If you're a drug dealer with a federal agent pointing his gun at you and your stopped car, don't start driving your car towards the agent. You will get shot. And even suckers like me won't have any sympathy. See Robinson v. Arrugueta, No. 04-10856 (11th Cir. July 7, 2005).
However, Robinson also indicates that the law of excessive force is moving in a dangerous direction. In Brosseau v. Haugen, 125 S.Ct. 597 (2004), the Supreme Court suggested that a car might be a deadly weapon. In Robinson, the Eleventh Circuit (though looking to state law) held that a car was a deadly weapon. One implication of this holding is that a police officer can use deadly force every time a person flees via car. As I blogged in March:
A jury can't kill you unless your guilt is proved beyond a reasonable doubt. But a police officer - whom we can't burden by requiring him to know the law, see Devenpeck - can kill you based on probable cause. The Court's technical holding was that a "reasonable officer" would not have known that shooting someone in the back - instead of, say, shooting the tire out - as he's sitting in his car was excessive force.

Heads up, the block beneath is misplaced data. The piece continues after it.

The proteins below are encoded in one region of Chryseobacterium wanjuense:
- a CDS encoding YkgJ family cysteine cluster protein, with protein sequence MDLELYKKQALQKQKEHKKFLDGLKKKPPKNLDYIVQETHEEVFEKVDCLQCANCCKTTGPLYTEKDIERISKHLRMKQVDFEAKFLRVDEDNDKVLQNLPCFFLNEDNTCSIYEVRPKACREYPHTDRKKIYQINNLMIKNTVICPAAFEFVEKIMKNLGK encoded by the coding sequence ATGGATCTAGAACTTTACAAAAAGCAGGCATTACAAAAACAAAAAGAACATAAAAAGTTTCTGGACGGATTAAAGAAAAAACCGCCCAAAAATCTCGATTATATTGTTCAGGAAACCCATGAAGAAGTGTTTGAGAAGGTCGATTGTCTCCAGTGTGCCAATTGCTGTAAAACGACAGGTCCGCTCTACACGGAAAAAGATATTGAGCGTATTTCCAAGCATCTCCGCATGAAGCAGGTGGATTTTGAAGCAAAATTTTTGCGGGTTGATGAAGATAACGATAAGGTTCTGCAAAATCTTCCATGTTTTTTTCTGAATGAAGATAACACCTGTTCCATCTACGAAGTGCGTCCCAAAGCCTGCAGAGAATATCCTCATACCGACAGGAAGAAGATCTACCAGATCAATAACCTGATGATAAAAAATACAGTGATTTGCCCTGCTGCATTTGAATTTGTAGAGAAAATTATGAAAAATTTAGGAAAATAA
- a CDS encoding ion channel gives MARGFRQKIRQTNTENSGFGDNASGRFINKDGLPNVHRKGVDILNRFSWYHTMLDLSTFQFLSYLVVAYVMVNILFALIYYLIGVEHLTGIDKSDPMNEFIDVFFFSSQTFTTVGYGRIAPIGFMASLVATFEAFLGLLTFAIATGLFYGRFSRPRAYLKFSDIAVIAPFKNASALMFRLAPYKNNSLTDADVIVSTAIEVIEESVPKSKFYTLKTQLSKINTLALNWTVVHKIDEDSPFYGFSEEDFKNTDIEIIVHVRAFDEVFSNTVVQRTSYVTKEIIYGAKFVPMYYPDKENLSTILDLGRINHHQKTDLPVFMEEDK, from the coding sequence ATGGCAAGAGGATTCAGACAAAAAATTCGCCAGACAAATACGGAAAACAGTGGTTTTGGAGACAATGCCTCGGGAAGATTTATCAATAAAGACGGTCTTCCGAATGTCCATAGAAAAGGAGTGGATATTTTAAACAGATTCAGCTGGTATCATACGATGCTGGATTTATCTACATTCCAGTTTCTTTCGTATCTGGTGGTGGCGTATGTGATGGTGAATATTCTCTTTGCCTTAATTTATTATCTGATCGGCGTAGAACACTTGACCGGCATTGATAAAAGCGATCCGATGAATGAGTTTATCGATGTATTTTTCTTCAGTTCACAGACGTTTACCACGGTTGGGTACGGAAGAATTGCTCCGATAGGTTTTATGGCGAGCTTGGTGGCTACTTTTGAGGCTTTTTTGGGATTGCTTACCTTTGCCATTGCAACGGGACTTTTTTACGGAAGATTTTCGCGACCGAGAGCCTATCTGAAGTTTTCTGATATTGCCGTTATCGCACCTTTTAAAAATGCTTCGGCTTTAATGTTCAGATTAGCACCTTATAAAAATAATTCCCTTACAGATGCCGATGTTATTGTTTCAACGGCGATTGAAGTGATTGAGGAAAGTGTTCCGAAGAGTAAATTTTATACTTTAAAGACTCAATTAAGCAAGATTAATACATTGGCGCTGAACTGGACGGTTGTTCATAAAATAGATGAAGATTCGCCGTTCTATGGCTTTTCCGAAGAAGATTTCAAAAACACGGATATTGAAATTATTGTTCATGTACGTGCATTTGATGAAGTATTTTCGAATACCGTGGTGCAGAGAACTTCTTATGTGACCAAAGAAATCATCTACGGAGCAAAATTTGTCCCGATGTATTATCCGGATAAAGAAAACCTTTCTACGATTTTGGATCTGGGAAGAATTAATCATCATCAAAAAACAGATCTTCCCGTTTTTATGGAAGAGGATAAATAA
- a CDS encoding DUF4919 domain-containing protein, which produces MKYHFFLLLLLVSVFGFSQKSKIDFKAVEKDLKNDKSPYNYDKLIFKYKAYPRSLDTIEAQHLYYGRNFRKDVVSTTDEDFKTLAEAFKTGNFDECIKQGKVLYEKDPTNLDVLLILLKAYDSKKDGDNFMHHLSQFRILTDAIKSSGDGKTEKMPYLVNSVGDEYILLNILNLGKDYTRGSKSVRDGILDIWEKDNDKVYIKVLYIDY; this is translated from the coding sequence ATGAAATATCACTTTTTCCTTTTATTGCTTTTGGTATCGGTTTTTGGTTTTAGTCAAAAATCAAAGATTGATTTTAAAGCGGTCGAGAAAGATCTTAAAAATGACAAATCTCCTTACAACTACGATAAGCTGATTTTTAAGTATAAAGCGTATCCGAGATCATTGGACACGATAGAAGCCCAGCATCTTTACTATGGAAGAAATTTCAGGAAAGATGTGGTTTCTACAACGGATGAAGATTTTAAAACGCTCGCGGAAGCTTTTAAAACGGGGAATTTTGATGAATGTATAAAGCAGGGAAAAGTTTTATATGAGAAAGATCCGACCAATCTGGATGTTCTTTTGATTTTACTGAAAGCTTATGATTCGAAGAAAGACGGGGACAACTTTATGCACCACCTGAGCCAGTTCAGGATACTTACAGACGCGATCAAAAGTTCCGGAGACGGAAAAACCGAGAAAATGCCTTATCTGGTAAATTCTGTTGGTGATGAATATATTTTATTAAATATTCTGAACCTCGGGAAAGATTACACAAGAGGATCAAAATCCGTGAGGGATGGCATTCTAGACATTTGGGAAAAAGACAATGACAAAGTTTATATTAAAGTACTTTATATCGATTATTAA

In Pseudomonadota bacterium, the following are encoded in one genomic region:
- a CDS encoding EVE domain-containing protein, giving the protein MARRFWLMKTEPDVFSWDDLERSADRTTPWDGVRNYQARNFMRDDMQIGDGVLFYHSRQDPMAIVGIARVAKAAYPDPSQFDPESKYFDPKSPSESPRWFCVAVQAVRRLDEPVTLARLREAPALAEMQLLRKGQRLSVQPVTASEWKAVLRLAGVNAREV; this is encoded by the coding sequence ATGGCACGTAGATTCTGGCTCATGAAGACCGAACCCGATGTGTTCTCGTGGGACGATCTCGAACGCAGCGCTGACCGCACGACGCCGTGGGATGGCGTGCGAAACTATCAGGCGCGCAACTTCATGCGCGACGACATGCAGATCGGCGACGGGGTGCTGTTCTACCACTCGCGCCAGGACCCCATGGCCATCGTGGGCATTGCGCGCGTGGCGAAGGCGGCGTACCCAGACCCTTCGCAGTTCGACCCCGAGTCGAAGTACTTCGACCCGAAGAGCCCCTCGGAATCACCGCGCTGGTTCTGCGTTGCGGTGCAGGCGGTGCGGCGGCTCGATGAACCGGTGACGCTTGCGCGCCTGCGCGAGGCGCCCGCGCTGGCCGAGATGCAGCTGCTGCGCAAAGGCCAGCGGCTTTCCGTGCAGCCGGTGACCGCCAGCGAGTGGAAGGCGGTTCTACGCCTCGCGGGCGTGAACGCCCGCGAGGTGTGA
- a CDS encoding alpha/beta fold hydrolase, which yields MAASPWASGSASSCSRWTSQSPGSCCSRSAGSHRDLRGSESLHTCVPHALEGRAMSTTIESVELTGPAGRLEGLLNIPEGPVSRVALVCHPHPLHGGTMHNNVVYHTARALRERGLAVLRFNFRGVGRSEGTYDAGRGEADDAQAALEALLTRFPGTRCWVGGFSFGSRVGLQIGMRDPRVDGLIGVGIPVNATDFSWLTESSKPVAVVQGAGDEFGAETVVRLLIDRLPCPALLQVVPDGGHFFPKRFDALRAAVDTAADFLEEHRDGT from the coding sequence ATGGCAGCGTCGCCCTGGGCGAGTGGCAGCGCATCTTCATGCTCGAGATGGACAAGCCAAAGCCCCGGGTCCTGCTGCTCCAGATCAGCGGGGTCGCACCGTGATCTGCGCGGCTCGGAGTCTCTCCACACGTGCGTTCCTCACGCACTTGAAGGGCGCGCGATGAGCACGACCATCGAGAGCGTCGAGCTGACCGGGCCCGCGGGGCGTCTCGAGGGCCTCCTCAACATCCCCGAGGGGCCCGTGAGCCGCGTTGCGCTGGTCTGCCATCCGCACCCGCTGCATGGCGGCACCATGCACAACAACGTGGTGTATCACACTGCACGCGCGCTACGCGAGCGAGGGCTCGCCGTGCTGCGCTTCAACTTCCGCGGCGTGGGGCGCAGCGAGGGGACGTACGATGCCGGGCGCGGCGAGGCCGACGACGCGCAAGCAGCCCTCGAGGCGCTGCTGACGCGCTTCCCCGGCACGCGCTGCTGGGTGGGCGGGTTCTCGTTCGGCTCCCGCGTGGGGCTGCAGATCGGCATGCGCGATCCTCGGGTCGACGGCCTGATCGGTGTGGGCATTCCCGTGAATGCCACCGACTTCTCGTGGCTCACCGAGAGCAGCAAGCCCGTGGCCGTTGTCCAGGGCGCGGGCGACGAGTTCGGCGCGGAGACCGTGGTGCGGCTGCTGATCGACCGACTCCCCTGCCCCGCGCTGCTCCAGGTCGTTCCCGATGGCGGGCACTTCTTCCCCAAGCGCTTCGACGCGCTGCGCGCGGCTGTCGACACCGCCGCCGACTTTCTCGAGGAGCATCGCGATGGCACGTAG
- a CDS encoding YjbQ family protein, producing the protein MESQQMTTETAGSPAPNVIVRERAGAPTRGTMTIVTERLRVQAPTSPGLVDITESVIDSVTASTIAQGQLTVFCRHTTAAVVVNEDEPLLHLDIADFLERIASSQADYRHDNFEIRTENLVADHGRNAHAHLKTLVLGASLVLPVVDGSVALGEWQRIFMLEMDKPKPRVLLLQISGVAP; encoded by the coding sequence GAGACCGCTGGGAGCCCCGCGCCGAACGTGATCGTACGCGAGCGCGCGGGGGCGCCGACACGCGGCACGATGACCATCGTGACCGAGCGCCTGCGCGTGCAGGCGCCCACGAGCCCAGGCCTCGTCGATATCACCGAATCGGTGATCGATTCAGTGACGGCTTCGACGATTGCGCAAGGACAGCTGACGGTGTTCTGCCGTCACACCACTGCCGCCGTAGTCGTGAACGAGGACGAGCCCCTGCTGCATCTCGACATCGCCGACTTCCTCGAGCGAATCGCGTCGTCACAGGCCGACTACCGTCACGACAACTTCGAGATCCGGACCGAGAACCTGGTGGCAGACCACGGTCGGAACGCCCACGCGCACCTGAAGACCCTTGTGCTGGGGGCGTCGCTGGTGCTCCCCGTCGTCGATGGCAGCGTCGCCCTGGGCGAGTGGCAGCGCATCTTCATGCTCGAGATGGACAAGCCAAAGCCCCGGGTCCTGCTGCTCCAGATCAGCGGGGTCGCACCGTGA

Granted, if the guy in Haugen was going to harm a child, I'd rather see him stopped quickly. But I also don't sanction summary executions, which is what an on-the-street shooting is. The Court should have required a bit more quantum of proof that the suspect was really dangerous instead of giving officers a blank check to open fire.
Certainly, we would not object to a police officer's shooting someone speeding through a school zone. But given the way qualified immunity doctrine evolves, a few more people who present no harm to anyone will be shot, and a few police officers will escape liability, before this question, "When can you kill a fleeing motorist?" is answered. The problem with qualified immunity is that it encourages police officers to cross the line separating lawful from unlawful conduct. Which sometimes means, the line between life and death.